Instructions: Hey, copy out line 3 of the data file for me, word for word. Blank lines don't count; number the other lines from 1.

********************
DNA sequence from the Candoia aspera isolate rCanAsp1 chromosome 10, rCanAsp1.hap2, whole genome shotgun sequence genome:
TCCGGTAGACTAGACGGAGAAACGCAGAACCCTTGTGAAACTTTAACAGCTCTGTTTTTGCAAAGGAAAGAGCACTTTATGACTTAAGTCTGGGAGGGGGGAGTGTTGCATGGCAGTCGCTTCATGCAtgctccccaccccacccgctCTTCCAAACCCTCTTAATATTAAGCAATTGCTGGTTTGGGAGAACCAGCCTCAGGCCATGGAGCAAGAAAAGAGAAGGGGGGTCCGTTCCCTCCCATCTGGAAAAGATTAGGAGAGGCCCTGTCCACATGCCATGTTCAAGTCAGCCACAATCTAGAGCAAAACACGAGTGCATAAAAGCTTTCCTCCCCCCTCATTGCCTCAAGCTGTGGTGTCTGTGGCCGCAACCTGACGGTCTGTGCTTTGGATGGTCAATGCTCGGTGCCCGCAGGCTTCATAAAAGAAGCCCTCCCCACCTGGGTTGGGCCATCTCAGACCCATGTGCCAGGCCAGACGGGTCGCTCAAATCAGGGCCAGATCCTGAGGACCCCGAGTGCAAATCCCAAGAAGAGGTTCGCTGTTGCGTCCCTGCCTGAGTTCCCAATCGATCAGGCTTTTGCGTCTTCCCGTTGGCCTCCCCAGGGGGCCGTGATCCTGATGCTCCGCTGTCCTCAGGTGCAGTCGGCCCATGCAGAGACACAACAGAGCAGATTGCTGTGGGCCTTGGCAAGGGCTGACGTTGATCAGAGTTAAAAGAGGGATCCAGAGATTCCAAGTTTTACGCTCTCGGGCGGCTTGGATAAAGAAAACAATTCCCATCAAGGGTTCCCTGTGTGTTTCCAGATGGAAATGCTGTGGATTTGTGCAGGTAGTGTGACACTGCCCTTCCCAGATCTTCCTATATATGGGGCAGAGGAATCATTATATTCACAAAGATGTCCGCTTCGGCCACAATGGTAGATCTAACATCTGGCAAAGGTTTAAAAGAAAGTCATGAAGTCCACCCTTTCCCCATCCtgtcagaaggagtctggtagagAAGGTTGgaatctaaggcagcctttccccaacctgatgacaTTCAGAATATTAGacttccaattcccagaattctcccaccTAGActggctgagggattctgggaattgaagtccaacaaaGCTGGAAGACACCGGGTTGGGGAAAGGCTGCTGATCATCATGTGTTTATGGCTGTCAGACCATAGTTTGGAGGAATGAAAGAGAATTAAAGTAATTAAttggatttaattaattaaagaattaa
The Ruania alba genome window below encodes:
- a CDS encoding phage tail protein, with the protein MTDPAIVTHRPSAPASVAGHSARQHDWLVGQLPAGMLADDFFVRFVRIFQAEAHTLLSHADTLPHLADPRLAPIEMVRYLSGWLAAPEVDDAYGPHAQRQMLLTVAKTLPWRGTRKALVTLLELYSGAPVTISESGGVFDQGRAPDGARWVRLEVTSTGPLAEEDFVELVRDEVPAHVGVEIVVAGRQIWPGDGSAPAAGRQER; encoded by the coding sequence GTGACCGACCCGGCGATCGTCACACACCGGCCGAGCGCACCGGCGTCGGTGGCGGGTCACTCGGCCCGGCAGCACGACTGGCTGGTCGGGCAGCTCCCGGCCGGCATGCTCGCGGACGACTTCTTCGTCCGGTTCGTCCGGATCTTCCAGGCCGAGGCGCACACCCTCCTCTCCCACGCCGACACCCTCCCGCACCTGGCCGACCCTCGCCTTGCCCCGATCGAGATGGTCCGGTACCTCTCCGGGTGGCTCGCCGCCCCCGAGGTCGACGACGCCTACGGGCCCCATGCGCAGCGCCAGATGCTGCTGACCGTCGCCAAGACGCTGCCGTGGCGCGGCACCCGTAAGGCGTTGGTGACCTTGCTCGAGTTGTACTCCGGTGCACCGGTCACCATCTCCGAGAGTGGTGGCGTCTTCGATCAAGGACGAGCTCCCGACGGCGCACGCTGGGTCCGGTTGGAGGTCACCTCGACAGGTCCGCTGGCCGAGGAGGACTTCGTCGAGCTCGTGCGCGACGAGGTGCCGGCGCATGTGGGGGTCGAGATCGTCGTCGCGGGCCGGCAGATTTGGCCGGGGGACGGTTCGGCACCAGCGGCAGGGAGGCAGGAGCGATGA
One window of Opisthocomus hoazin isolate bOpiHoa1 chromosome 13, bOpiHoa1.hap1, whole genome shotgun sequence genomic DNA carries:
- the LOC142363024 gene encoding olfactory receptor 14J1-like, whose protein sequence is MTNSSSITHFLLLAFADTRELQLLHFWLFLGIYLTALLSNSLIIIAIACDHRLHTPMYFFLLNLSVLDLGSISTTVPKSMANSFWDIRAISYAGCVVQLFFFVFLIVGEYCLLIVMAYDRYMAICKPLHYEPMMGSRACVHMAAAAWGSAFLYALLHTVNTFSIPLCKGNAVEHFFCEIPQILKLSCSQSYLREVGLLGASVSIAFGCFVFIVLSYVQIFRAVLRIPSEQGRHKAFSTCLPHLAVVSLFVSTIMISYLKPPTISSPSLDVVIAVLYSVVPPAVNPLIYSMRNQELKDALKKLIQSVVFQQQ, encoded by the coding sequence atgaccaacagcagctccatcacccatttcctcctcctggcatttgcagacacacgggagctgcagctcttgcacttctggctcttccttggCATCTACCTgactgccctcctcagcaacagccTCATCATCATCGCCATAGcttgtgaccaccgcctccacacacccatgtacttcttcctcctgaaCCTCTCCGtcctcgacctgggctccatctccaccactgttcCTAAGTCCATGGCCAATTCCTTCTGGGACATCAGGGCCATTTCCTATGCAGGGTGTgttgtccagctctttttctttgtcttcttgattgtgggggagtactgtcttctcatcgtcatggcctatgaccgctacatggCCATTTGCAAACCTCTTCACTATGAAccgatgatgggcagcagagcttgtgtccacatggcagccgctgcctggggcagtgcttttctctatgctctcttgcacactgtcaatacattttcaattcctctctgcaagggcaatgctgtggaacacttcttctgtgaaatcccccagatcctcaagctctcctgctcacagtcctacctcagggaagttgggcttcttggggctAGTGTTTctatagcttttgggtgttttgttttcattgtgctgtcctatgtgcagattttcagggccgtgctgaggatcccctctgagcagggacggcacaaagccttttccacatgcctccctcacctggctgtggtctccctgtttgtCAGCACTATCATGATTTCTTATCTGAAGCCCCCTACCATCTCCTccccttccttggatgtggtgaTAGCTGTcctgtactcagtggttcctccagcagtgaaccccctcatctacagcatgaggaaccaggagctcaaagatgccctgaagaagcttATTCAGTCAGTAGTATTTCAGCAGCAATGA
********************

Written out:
The Ruania alba genome window below encodes: